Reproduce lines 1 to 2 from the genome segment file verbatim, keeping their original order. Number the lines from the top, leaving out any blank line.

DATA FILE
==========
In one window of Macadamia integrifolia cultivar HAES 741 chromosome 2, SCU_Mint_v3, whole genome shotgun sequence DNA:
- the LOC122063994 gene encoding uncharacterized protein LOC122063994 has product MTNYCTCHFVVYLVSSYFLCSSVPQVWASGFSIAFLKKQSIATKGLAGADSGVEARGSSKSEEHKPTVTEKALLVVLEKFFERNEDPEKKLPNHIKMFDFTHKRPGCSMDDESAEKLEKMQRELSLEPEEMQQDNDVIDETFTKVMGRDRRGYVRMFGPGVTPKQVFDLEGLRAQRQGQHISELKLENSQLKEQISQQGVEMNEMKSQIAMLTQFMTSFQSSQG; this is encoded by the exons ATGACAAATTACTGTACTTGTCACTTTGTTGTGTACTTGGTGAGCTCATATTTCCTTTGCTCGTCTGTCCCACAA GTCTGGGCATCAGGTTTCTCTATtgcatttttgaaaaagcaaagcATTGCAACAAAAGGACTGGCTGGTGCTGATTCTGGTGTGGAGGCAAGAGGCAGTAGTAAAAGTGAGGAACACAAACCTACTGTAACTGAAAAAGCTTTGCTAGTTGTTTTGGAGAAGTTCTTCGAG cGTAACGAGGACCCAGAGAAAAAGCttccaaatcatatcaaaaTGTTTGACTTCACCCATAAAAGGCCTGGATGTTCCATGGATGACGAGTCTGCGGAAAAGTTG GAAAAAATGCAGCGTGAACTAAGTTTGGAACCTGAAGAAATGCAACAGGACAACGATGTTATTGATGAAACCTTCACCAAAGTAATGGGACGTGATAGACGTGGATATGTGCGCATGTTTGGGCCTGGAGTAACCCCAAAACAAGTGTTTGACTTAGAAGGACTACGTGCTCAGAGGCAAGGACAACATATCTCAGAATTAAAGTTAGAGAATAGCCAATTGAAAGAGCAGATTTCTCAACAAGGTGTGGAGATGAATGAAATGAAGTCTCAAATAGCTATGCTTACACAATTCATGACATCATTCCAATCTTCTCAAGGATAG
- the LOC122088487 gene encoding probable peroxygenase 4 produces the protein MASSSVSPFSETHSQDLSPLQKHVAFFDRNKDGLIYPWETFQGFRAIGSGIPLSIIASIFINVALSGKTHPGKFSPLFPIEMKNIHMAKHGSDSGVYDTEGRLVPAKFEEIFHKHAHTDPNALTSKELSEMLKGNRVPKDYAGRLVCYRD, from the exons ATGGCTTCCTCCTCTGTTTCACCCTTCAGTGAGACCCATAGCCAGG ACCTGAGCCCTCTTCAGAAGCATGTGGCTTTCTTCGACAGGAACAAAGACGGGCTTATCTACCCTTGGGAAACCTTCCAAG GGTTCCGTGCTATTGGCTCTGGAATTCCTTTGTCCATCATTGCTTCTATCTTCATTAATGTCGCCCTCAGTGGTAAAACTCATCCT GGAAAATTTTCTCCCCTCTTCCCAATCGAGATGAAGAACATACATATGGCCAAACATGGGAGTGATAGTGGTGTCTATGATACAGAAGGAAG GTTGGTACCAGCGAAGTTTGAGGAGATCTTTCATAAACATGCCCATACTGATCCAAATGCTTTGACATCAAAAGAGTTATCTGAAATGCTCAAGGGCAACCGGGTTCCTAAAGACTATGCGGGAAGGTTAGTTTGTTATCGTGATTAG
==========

In one window of Macadamia integrifolia cultivar HAES 741 chromosome 2, SCU_Mint_v3, whole genome shotgun sequence DNA:
- the LOC122063994 gene encoding uncharacterized protein LOC122063994 has product MTNYCTCHFVVYLVSSYFLCSSVPQVWASGFSIAFLKKQSIATKGLAGADSGVEARGSSKSEEHKPTVTEKALLVVLEKFFERNEDPEKKLPNHIKMFDFTHKRPGCSMDDESAEKLEKMQRELSLEPEEMQQDNDVIDETFTKVMGRDRRGYVRMFGPGVTPKQVFDLEGLRAQRQGQHISELKLENSQLKEQISQQGVEMNEMKSQIAMLTQFMTSFQSSQG; this is encoded by the exons ATGACAAATTACTGTACTTGTCACTTTGTTGTGTACTTGGTGAGCTCATATTTCCTTTGCTCGTCTGTCCCACAA GTCTGGGCATCAGGTTTCTCTATtgcatttttgaaaaagcaaagcATTGCAACAAAAGGACTGGCTGGTGCTGATTCTGGTGTGGAGGCAAGAGGCAGTAGTAAAAGTGAGGAACACAAACCTACTGTAACTGAAAAAGCTTTGCTAGTTGTTTTGGAGAAGTTCTTCGAG cGTAACGAGGACCCAGAGAAAAAGCttccaaatcatatcaaaaTGTTTGACTTCACCCATAAAAGGCCTGGATGTTCCATGGATGACGAGTCTGCGGAAAAGTTG GAAAAAATGCAGCGTGAACTAAGTTTGGAACCTGAAGAAATGCAACAGGACAACGATGTTATTGATGAAACCTTCACCAAAGTAATGGGACGTGATAGACGTGGATATGTGCGCATGTTTGGGCCTGGAGTAACCCCAAAACAAGTGTTTGACTTAGAAGGACTACGTGCTCAGAGGCAAGGACAACATATCTCAGAATTAAAGTTAGAGAATAGCCAATTGAAAGAGCAGATTTCTCAACAAGGTGTGGAGATGAATGAAATGAAGTCTCAAATAGCTATGCTTACACAATTCATGACATCATTCCAATCTTCTCAAGGATAG